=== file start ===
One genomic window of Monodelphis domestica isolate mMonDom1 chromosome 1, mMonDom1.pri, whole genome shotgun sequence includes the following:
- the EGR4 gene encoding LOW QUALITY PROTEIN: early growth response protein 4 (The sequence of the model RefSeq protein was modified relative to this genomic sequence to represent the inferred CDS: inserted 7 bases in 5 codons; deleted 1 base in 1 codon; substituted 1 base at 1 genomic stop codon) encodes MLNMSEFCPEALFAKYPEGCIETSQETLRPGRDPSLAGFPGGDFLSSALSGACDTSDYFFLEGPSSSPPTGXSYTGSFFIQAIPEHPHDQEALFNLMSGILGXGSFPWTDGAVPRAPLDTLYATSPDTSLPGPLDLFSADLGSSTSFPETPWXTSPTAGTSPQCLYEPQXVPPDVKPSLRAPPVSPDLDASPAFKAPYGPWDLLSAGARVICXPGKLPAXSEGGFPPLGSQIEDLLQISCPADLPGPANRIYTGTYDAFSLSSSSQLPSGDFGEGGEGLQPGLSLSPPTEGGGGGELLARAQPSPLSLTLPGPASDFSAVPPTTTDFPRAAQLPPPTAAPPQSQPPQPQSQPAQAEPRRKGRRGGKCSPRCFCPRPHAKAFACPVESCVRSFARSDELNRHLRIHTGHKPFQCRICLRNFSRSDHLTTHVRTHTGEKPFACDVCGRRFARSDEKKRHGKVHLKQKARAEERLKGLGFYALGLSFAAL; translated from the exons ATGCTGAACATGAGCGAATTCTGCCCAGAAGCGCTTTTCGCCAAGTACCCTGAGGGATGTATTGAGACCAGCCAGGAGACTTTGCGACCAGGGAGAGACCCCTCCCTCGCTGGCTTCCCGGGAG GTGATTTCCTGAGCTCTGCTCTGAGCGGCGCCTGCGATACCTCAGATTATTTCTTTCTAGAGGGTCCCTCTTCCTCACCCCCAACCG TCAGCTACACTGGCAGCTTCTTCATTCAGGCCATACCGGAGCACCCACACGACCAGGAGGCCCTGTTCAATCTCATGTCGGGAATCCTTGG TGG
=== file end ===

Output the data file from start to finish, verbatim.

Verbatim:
One genomic window of Monodelphis domestica isolate mMonDom1 chromosome 1, mMonDom1.pri, whole genome shotgun sequence includes the following:
- the EGR4 gene encoding LOW QUALITY PROTEIN: early growth response protein 4 (The sequence of the model RefSeq protein was modified relative to this genomic sequence to represent the inferred CDS: inserted 7 bases in 5 codons; deleted 1 base in 1 codon; substituted 1 base at 1 genomic stop codon) encodes MLNMSEFCPEALFAKYPEGCIETSQETLRPGRDPSLAGFPGGDFLSSALSGACDTSDYFFLEGPSSSPPTGXSYTGSFFIQAIPEHPHDQEALFNLMSGILGXGSFPWTDGAVPRAPLDTLYATSPDTSLPGPLDLFSADLGSSTSFPETPWXTSPTAGTSPQCLYEPQXVPPDVKPSLRAPPVSPDLDASPAFKAPYGPWDLLSAGARVICXPGKLPAXSEGGFPPLGSQIEDLLQISCPADLPGPANRIYTGTYDAFSLSSSSQLPSGDFGEGGEGLQPGLSLSPPTEGGGGGELLARAQPSPLSLTLPGPASDFSAVPPTTTDFPRAAQLPPPTAAPPQSQPPQPQSQPAQAEPRRKGRRGGKCSPRCFCPRPHAKAFACPVESCVRSFARSDELNRHLRIHTGHKPFQCRICLRNFSRSDHLTTHVRTHTGEKPFACDVCGRRFARSDEKKRHGKVHLKQKARAEERLKGLGFYALGLSFAAL; translated from the exons ATGCTGAACATGAGCGAATTCTGCCCAGAAGCGCTTTTCGCCAAGTACCCTGAGGGATGTATTGAGACCAGCCAGGAGACTTTGCGACCAGGGAGAGACCCCTCCCTCGCTGGCTTCCCGGGAG GTGATTTCCTGAGCTCTGCTCTGAGCGGCGCCTGCGATACCTCAGATTATTTCTTTCTAGAGGGTCCCTCTTCCTCACCCCCAACCG TCAGCTACACTGGCAGCTTCTTCATTCAGGCCATACCGGAGCACCCACACGACCAGGAGGCCCTGTTCAATCTCATGTCGGGAATCCTTGG TGG